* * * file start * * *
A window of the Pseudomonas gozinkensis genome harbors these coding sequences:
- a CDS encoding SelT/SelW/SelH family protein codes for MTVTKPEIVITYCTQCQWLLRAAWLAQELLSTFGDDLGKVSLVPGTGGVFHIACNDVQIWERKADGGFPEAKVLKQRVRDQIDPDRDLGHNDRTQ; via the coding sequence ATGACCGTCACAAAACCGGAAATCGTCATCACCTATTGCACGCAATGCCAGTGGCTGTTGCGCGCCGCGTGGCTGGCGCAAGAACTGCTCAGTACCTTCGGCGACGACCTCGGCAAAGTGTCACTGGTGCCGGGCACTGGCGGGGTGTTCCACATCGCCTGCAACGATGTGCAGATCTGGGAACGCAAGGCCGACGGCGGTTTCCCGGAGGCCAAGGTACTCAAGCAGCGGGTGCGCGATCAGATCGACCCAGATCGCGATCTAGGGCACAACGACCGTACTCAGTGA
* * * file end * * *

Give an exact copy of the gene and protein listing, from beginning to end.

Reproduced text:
A window of the Pseudomonas gozinkensis genome harbors these coding sequences:
- a CDS encoding SelT/SelW/SelH family protein codes for MTVTKPEIVITYCTQCQWLLRAAWLAQELLSTFGDDLGKVSLVPGTGGVFHIACNDVQIWERKADGGFPEAKVLKQRVRDQIDPDRDLGHNDRTQ; via the coding sequence ATGACCGTCACAAAACCGGAAATCGTCATCACCTATTGCACGCAATGCCAGTGGCTGTTGCGCGCCGCGTGGCTGGCGCAAGAACTGCTCAGTACCTTCGGCGACGACCTCGGCAAAGTGTCACTGGTGCCGGGCACTGGCGGGGTGTTCCACATCGCCTGCAACGATGTGCAGATCTGGGAACGCAAGGCCGACGGCGGTTTCCCGGAGGCCAAGGTACTCAAGCAGCGGGTGCGCGATCAGATCGACCCAGATCGCGATCTAGGGCACAACGACCGTACTCAGTGA